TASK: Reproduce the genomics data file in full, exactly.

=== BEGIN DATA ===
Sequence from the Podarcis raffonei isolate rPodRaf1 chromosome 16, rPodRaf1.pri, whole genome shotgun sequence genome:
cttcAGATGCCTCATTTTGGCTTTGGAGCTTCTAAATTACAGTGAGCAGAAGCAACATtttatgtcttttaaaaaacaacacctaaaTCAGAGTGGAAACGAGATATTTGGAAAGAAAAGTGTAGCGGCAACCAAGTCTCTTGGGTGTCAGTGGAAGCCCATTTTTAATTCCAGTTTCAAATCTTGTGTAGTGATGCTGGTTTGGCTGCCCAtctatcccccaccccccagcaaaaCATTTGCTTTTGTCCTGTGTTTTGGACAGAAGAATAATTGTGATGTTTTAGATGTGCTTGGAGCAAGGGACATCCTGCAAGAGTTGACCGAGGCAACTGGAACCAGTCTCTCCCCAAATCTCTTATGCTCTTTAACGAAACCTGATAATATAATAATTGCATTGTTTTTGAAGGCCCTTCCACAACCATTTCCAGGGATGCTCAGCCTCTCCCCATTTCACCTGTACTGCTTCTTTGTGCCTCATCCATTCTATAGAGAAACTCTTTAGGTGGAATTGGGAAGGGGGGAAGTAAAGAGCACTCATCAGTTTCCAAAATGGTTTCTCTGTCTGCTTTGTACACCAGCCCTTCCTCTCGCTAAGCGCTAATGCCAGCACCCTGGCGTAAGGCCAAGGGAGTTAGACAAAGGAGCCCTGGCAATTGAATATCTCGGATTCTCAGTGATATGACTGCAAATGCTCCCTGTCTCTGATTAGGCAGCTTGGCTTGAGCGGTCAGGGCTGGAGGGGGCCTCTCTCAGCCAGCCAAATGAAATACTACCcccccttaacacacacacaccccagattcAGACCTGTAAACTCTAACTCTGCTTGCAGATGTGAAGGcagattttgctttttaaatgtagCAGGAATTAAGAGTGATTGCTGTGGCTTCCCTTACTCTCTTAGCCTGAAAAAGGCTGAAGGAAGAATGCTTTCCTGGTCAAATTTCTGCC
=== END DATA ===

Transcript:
Sequence from the Podarcis raffonei isolate rPodRaf1 chromosome 16, rPodRaf1.pri, whole genome shotgun sequence genome:
cttcAGATGCCTCATTTTGGCTTTGGAGCTTCTAAATTACAGTGAGCAGAAGCAACATtttatgtcttttaaaaaacaacacctaaaTCAGAGTGGAAACGAGATATTTGGAAAGAAAAGTGTAGCGGCAACCAAGTCTCTTGGGTGTCAGTGGAAGCCCATTTTTAATTCCAGTTTCAAATCTTGTGTAGTGATGCTGGTTTGGCTGCCCAtctatcccccaccccccagcaaaaCATTTGCTTTTGTCCTGTGTTTTGGACAGAAGAATAATTGTGATGTTTTAGATGTGCTTGGAGCAAGGGACATCCTGCAAGAGTTGACCGAGGCAACTGGAACCAGTCTCTCCCCAAATCTCTTATGCTCTTTAACGAAACCTGATAATATAATAATTGCATTGTTTTTGAAGGCCCTTCCACAACCATTTCCAGGGATGCTCAGCCTCTCCCCATTTCACCTGTACTGCTTCTTTGTGCCTCATCCATTCTATAGAGAAACTCTTTAGGTGGAATTGGGAAGGGGGGAAGTAAAGAGCACTCATCAGTTTCCAAAATGGTTTCTCTGTCTGCTTTGTACACCAGCCCTTCCTCTCGCTAAGCGCTAATGCCAGCACCCTGGCGTAAGGCCAAGGGAGTTAGACAAAGGAGCCCTGGCAATTGAATATCTCGGATTCTCAGTGATATGACTGCAAATGCTCCCTGTCTCTGATTAGGCAGCTTGGCTTGAGCGGTCAGGGCTGGAGGGGGCCTCTCTCAGCCAGCCAAATGAAATACTACCcccccttaacacacacacaccccagattcAGACCTGTAAACTCTAACTCTGCTTGCAGATGTGAAGGcagattttgctttttaaatgtagCAGGAATTAAGAGTGATTGCTGTGGCTTCCCTTACTCTCTTAGCCTGAAAAAGGCTGAAGGAAGAATGCTTTCCTGGTCAAATTTCTGCC